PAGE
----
Cross-Cutting Factors and Key Themes
This Strategy has a 10-year scope. Through the 10-year timescale, the Strategy addresses the immediate needs of older veterans as well as setting the right conditions for society to empower – and support – the newer generation. Initiatives and proposals will work towards an enduring Vision articulated by three key principles.
Those who have served in the UK Armed Forces, and their families, transition smoothly back into civilian life and contribute fully to a society that understands and values what they have done and what they have to offer.
The Principles articulate in greater detail the strategic objectives of the Vision.
- Veterans are first and foremost civilians and continue to be of benefit to wider society.
- Veterans are encouraged and enabled to maximise their potential as civilians.
- Veterans are able to access support that meets their needs when necessary, through public and voluntary sectors.
These Principles encompass Regular and Reservist veterans and where appropriate, their families and the bereaved. The focus is on those veterans of the UK Armed Forces resident in the UK. In due course, we will consider encompassing veterans who return to or choose to live overseas. These Principles are consistent with, and underpinned by, the Armed Forces Covenant.
that affect service provision for veterans across all Key Themes.
that emerged as affecting veterans' lives.
- Community and Relationships
- Employment, Education and Skills
- Finance and Debt
- Health and Wellbeing
- Making a Home in Civilian Society
- Veterans and the Law
Summary of 10-Year Outcomes
1 Collaboration between organisations: Improved collaboration between organisations offers veterans coherent support.
2 Coordination of veterans' services: The coordination of veterans provision delivers consistent aims and principles over time and throughout the UK, ensuring veterans, their families and the bereaved are treated fairly compared to the local population.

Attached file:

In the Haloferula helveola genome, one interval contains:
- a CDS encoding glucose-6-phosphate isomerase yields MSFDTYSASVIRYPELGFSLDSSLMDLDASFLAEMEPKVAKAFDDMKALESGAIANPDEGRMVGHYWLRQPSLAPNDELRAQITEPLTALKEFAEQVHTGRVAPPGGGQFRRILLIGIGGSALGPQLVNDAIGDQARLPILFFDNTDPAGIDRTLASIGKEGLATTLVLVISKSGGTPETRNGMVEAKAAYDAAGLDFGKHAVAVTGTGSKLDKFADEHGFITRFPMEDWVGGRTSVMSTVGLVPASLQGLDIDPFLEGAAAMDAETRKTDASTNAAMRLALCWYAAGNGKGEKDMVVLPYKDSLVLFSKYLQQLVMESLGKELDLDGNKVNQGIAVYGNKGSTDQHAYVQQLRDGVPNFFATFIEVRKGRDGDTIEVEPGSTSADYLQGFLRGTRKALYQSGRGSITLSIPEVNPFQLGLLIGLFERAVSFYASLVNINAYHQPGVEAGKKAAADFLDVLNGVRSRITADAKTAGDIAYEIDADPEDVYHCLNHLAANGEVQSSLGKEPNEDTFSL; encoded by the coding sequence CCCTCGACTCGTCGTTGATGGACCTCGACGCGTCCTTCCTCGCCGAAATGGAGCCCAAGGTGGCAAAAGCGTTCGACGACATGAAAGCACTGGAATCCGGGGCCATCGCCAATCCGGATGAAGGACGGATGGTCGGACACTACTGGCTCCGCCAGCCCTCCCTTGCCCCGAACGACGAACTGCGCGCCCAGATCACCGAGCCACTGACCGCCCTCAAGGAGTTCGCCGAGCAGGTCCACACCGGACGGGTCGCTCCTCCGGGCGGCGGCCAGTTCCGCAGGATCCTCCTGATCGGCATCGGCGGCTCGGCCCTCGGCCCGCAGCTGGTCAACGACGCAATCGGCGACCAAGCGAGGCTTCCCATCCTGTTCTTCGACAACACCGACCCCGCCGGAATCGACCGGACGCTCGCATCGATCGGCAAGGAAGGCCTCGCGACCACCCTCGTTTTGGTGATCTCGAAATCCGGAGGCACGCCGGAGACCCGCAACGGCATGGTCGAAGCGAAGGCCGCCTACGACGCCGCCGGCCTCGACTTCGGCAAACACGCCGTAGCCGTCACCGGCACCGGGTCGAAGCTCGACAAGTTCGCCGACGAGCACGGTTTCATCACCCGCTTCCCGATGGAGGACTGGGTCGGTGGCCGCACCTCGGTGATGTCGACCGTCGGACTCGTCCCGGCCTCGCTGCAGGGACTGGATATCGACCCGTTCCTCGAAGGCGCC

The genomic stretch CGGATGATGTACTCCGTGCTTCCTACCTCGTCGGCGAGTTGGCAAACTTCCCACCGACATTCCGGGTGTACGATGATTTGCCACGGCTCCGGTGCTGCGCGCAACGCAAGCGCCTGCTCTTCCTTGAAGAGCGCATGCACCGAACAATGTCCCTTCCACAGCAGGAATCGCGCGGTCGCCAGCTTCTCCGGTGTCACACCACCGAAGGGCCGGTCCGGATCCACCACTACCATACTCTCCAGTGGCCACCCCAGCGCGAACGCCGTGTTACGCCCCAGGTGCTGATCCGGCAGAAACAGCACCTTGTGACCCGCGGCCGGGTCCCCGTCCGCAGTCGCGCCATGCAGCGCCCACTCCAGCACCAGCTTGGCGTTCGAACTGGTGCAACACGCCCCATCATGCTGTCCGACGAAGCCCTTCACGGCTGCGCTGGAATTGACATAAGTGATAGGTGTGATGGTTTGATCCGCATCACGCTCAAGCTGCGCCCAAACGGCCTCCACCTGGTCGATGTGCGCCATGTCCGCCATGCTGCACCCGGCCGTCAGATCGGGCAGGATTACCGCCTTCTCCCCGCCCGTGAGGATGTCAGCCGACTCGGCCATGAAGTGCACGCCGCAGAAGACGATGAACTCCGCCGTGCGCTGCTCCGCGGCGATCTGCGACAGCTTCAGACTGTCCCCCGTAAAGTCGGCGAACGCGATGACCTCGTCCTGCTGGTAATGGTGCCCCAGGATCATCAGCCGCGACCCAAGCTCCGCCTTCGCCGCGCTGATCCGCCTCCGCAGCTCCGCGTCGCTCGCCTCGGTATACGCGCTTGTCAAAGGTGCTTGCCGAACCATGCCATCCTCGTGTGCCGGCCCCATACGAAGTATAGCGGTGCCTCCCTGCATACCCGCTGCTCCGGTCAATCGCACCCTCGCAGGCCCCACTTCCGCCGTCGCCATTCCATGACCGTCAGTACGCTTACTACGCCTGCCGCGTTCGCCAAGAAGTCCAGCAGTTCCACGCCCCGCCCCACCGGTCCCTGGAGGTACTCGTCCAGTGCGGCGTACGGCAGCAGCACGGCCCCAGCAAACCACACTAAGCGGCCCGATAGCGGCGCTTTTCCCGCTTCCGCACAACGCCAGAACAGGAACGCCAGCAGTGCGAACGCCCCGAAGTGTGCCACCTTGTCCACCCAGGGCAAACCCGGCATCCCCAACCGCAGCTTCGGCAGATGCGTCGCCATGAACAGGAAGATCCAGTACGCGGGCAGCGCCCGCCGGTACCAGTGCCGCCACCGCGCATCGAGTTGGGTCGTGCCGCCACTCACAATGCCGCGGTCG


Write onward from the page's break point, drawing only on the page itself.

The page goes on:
3 Data on the veteran community: Enhanced collection, use and analysis of data across the public, private and charitable sectors to build an evidence base to effectively identify and address the needs of veterans.
4 Public perception and understanding: The UK population value veterans and understand their diverse experiences and culture.
5 Recognition of veterans: Veterans feel that their service and experience is recognised and valued by society.
1 Community and relationships: Veterans are able to build healthy relationships and integrate into their communities.
2 Employment, education and skills: Veterans enter appropriate employment and can continue to enhance their careers throughout their working lives.
3 Finance and debt: Veterans leave the Armed Forces with sufficient financial education, awareness and skills to be financially self-supporting and resilient.
4 Health and wellbeing: All veterans enjoy a state of positive physical and mental health and wellbeing, enabling them to contribute to wider aspects of society.
5 Making a home in civilian society: Veterans have a secure place to live either through buying, renting or social housing.
6 Veterans and the law: Veterans leave the Armed Forces with the resilience and awareness to remain law-abiding civilians.